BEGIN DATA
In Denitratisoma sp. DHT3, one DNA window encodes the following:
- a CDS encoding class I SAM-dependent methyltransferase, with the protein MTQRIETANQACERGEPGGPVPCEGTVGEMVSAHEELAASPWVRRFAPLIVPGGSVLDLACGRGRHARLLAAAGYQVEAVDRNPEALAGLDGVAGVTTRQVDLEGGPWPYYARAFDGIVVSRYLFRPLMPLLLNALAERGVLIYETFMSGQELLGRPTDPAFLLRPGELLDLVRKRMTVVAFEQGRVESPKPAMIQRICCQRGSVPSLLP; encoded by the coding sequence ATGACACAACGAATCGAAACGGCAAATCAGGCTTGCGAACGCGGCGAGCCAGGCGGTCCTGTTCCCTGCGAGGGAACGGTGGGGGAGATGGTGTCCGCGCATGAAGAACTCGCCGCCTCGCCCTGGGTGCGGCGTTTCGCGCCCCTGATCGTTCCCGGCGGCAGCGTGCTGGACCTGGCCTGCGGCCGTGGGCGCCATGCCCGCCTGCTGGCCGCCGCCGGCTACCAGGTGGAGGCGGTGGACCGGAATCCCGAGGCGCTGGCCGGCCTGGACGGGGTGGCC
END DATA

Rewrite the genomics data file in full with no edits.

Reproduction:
In Denitratisoma sp. DHT3, one DNA window encodes the following:
- a CDS encoding class I SAM-dependent methyltransferase, with the protein MTQRIETANQACERGEPGGPVPCEGTVGEMVSAHEELAASPWVRRFAPLIVPGGSVLDLACGRGRHARLLAAAGYQVEAVDRNPEALAGLDGVAGVTTRQVDLEGGPWPYYARAFDGIVVSRYLFRPLMPLLLNALAERGVLIYETFMSGQELLGRPTDPAFLLRPGELLDLVRKRMTVVAFEQGRVESPKPAMIQRICCQRGSVPSLLP; encoded by the coding sequence ATGACACAACGAATCGAAACGGCAAATCAGGCTTGCGAACGCGGCGAGCCAGGCGGTCCTGTTCCCTGCGAGGGAACGGTGGGGGAGATGGTGTCCGCGCATGAAGAACTCGCCGCCTCGCCCTGGGTGCGGCGTTTCGCGCCCCTGATCGTTCCCGGCGGCAGCGTGCTGGACCTGGCCTGCGGCCGTGGGCGCCATGCCCGCCTGCTGGCCGCCGCCGGCTACCAGGTGGAGGCGGTGGACCGGAATCCCGAGGCGCTGGCCGGCCTGGACGGGGTGGCC